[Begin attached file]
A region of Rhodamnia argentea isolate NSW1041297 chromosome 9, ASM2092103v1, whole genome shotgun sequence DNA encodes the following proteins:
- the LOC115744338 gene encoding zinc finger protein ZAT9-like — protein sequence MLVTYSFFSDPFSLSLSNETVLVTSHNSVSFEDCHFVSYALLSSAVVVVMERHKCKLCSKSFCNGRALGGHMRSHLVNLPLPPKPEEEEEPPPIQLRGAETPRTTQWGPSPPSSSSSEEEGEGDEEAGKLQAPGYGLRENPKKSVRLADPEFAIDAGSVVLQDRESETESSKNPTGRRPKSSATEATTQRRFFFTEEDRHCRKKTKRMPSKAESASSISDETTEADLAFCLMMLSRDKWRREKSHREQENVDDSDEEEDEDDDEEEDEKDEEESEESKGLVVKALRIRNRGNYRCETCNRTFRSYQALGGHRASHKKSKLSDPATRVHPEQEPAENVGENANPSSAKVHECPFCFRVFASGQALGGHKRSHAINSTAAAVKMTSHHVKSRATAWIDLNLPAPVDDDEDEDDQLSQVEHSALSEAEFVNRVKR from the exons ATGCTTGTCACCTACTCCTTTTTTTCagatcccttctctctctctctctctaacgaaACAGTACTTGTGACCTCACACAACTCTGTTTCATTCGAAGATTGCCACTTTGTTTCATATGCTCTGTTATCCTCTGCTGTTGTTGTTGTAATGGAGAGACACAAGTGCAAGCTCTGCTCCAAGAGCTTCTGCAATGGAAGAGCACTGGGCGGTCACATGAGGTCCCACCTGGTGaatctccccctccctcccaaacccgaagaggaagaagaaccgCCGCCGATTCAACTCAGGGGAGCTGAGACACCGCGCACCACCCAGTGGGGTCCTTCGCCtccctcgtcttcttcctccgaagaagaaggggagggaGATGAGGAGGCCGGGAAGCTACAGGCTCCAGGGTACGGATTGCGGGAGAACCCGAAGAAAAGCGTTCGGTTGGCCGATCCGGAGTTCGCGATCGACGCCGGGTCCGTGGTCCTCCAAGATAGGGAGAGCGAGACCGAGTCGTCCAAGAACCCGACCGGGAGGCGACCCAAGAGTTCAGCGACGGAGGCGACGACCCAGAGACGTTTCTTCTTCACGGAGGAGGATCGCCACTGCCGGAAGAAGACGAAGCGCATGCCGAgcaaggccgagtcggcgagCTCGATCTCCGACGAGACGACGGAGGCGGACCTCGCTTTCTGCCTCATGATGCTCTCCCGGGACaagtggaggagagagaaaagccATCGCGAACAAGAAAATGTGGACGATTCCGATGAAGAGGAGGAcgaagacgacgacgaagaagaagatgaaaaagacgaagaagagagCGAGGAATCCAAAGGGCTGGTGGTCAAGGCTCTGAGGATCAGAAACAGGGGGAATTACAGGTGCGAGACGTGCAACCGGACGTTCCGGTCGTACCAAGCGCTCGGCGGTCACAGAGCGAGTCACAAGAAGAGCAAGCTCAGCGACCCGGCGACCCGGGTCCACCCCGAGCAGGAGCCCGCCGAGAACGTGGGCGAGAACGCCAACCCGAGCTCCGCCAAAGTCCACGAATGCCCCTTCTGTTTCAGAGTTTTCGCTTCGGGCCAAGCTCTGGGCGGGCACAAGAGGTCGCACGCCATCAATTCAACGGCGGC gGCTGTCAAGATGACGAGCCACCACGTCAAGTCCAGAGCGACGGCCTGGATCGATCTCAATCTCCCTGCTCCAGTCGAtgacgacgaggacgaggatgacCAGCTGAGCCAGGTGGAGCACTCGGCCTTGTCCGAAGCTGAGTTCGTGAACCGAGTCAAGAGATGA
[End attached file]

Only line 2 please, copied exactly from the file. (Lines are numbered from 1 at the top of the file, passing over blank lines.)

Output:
- the LOC115744338 gene encoding zinc finger protein ZAT9-like — protein sequence MLVTYSFFSDPFSLSLSNETVLVTSHNSVSFEDCHFVSYALLSSAVVVVMERHKCKLCSKSFCNGRALGGHMRSHLVNLPLPPKPEEEEEPPPIQLRGAETPRTTQWGPSPPSSSSSEEEGEGDEEAGKLQAPGYGLRENPKKSVRLADPEFAIDAGSVVLQDRESETESSKNPTGRRPKSSATEATTQRRFFFTEEDRHCRKKTKRMPSKAESASSISDETTEADLAFCLMMLSRDKWRREKSHREQENVDDSDEEEDEDDDEEEDEKDEEESEESKGLVVKALRIRNRGNYRCETCNRTFRSYQALGGHRASHKKSKLSDPATRVHPEQEPAENVGENANPSSAKVHECPFCFRVFASGQALGGHKRSHAINSTAAAVKMTSHHVKSRATAWIDLNLPAPVDDDEDEDDQLSQVEHSALSEAEFVNRVKR from the exons ATGCTTGTCACCTACTCCTTTTTTTCagatcccttctctctctctctctctaacgaaACAGTACTTGTGACCTCACACAACTCTGTTTCATTCGAAGATTGCCACTTTGTTTCATATGCTCTGTTATCCTCTGCTGTTGTTGTTGTAATGGAGAGACACAAGTGCAAGCTCTGCTCCAAGAGCTTCTGCAATGGAAGAGCACTGGGCGGTCACATGAGGTCCCACCTGGTGaatctccccctccctcccaaacccgaagaggaagaagaaccgCCGCCGATTCAACTCAGGGGAGCTGAGACACCGCGCACCACCCAGTGGGGTCCTTCGCCtccctcgtcttcttcctccgaagaagaaggggagggaGATGAGGAGGCCGGGAAGCTACAGGCTCCAGGGTACGGATTGCGGGAGAACCCGAAGAAAAGCGTTCGGTTGGCCGATCCGGAGTTCGCGATCGACGCCGGGTCCGTGGTCCTCCAAGATAGGGAGAGCGAGACCGAGTCGTCCAAGAACCCGACCGGGAGGCGACCCAAGAGTTCAGCGACGGAGGCGACGACCCAGAGACGTTTCTTCTTCACGGAGGAGGATCGCCACTGCCGGAAGAAGACGAAGCGCATGCCGAgcaaggccgagtcggcgagCTCGATCTCCGACGAGACGACGGAGGCGGACCTCGCTTTCTGCCTCATGATGCTCTCCCGGGACaagtggaggagagagaaaagccATCGCGAACAAGAAAATGTGGACGATTCCGATGAAGAGGAGGAcgaagacgacgacgaagaagaagatgaaaaagacgaagaagagagCGAGGAATCCAAAGGGCTGGTGGTCAAGGCTCTGAGGATCAGAAACAGGGGGAATTACAGGTGCGAGACGTGCAACCGGACGTTCCGGTCGTACCAAGCGCTCGGCGGTCACAGAGCGAGTCACAAGAAGAGCAAGCTCAGCGACCCGGCGACCCGGGTCCACCCCGAGCAGGAGCCCGCCGAGAACGTGGGCGAGAACGCCAACCCGAGCTCCGCCAAAGTCCACGAATGCCCCTTCTGTTTCAGAGTTTTCGCTTCGGGCCAAGCTCTGGGCGGGCACAAGAGGTCGCACGCCATCAATTCAACGGCGGC gGCTGTCAAGATGACGAGCCACCACGTCAAGTCCAGAGCGACGGCCTGGATCGATCTCAATCTCCCTGCTCCAGTCGAtgacgacgaggacgaggatgacCAGCTGAGCCAGGTGGAGCACTCGGCCTTGTCCGAAGCTGAGTTCGTGAACCGAGTCAAGAGATGA